They got their authority by existing as an institution. "Mutual" means that they both broke off communion with each other. It is not necessary to accompany every historical statement with a polemic.
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« Reply #23 on: June 15, 2011, 10:22:06 PM »

I don't get the RCC- PNCC dialogue.  The PNCC has general confession, allows priests and bishops (I think) to marry.  The PNCC has deviated from RCC doctorine so much I don't know why the RCC will give them communion but won't give say, Lutherans communion, heck minus women pastors there isn't much difference between the PNCC and the Lutherans or the Episcopalians.

While they do utilize general confession and allow married men to be ordained priests and bishops they are conservative theologically; rejecting divorce, homosexual unions, women priests, etc.  I would also point out that slightly over 50% of their priests are former Roman Catholic priests.
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« Reply #24 on: June 16, 2011, 01:59:51 PM »

The Spirit is descended!
As noted, the PNCC in the US is not in communion with the PCC in Poland and has not been for years.
Are you refering to the withdrawal of the PNCC from the Union of Utrecht?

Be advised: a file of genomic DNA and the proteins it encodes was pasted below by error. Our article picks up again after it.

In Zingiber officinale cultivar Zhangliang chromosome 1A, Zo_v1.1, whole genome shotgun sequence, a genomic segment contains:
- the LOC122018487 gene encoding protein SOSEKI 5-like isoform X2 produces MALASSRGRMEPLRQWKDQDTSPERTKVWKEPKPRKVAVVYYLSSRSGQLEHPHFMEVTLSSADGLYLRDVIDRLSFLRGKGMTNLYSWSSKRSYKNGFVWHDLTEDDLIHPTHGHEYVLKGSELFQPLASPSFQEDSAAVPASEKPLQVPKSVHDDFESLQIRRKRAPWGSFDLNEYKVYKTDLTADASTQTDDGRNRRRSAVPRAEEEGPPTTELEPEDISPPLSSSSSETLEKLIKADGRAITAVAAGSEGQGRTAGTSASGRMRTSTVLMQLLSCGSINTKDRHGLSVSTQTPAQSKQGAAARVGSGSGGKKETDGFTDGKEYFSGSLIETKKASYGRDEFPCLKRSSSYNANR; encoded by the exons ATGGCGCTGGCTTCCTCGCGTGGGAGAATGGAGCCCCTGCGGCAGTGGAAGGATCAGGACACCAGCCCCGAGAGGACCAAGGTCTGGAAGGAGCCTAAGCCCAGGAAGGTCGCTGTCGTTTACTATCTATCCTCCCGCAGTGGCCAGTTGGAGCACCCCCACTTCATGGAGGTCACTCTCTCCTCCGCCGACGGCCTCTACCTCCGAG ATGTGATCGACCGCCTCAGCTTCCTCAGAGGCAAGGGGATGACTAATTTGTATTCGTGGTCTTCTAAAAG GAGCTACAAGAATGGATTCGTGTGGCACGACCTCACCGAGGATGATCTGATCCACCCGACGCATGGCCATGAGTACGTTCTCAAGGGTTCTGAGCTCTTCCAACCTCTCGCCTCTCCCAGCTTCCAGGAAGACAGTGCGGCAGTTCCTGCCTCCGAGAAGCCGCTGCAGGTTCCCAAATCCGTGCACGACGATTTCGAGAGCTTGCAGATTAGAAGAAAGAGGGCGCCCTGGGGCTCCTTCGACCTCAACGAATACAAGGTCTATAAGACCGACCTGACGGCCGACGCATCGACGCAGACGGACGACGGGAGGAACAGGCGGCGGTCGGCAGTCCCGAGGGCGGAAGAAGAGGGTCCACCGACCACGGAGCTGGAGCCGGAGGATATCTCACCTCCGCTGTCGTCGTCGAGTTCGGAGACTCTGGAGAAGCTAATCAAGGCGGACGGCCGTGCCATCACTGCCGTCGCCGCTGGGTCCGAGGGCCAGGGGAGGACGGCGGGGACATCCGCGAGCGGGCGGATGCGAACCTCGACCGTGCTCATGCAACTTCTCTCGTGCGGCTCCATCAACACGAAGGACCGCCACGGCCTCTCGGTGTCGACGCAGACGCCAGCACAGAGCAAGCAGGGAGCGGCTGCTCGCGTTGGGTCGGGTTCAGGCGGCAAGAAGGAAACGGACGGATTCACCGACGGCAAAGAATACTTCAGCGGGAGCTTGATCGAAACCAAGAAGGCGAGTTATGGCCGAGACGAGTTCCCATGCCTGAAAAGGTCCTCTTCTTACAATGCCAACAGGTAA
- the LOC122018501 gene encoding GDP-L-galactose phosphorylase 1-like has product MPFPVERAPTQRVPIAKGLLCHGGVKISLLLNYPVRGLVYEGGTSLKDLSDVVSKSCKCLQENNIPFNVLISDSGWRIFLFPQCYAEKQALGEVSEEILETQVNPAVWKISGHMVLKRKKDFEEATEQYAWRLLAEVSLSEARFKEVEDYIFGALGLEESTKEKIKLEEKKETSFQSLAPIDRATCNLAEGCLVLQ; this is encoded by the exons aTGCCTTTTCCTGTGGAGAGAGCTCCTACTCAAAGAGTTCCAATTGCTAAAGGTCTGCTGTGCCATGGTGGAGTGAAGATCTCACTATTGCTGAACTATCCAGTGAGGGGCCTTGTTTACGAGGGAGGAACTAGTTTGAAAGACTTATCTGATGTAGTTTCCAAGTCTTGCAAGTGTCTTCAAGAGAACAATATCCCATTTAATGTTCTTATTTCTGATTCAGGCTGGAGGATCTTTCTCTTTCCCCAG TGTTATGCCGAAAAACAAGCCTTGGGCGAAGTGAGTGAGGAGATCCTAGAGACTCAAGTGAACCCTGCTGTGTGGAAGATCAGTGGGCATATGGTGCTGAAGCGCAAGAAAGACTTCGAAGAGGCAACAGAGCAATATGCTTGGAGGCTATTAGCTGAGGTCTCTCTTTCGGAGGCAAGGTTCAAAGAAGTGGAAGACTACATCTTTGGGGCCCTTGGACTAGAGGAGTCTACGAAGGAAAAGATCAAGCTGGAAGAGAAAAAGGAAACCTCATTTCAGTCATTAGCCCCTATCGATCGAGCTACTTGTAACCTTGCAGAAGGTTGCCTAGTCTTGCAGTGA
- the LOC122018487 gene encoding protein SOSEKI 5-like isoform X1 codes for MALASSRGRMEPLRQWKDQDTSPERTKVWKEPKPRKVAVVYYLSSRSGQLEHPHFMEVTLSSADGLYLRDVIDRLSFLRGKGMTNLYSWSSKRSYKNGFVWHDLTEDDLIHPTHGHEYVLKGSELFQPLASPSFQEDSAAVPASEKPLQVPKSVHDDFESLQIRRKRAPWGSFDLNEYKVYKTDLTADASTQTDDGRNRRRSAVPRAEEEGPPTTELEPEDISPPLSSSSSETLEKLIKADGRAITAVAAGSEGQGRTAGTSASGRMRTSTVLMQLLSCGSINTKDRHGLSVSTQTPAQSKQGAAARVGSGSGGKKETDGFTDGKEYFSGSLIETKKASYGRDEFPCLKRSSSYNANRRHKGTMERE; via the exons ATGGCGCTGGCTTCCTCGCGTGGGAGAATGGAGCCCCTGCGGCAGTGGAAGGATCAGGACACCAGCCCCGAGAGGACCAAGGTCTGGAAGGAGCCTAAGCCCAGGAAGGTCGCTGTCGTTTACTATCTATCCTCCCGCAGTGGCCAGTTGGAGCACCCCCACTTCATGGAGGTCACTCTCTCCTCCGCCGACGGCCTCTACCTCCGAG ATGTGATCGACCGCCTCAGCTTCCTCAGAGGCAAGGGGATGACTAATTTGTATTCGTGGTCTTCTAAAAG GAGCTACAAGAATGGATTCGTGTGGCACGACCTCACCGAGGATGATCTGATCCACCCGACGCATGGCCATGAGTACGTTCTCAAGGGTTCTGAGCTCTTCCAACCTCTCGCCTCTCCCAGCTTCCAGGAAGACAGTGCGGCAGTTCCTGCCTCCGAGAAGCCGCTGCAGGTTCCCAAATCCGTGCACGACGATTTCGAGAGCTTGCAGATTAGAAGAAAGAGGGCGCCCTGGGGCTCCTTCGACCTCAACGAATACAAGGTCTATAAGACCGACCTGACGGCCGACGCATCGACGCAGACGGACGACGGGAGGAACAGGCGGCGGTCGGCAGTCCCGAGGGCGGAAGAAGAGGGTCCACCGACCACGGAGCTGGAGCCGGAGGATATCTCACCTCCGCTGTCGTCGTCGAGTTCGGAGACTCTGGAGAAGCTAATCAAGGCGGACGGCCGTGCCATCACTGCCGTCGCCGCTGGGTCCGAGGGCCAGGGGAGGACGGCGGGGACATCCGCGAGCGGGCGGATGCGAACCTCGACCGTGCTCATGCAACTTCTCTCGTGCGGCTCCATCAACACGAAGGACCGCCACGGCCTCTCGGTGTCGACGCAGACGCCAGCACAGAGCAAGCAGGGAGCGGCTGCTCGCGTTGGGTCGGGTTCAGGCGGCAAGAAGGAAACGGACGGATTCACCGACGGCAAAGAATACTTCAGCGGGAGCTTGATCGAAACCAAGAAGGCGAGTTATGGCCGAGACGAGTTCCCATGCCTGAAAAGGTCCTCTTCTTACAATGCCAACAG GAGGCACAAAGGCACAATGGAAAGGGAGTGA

The PNCC refused to go along with the ordination of women and therefore there was a kind of mutual expulsion between them and the Utrecht churches, with more or less the same happening between them and ECUSA (the "less" being that we don't really function that way: as far as I know we still recognize all their sacraments).

Mutual?  Who held to the orginal practice and doctrine and who inovated, and where did the inovators get their authority?

They got their authority by existing as an institution.
That's called self consecration. No, it doesn't count.
"Mutual" means that they both broke off communion with each other.
I don't quite remember it that way:
http://www.touchstonemag.com/archives/article.php?id=12-01-021-f
Quote
Old Catholics, New Doctrines
The Demise of the Union of Utrecht
by William J. Tighe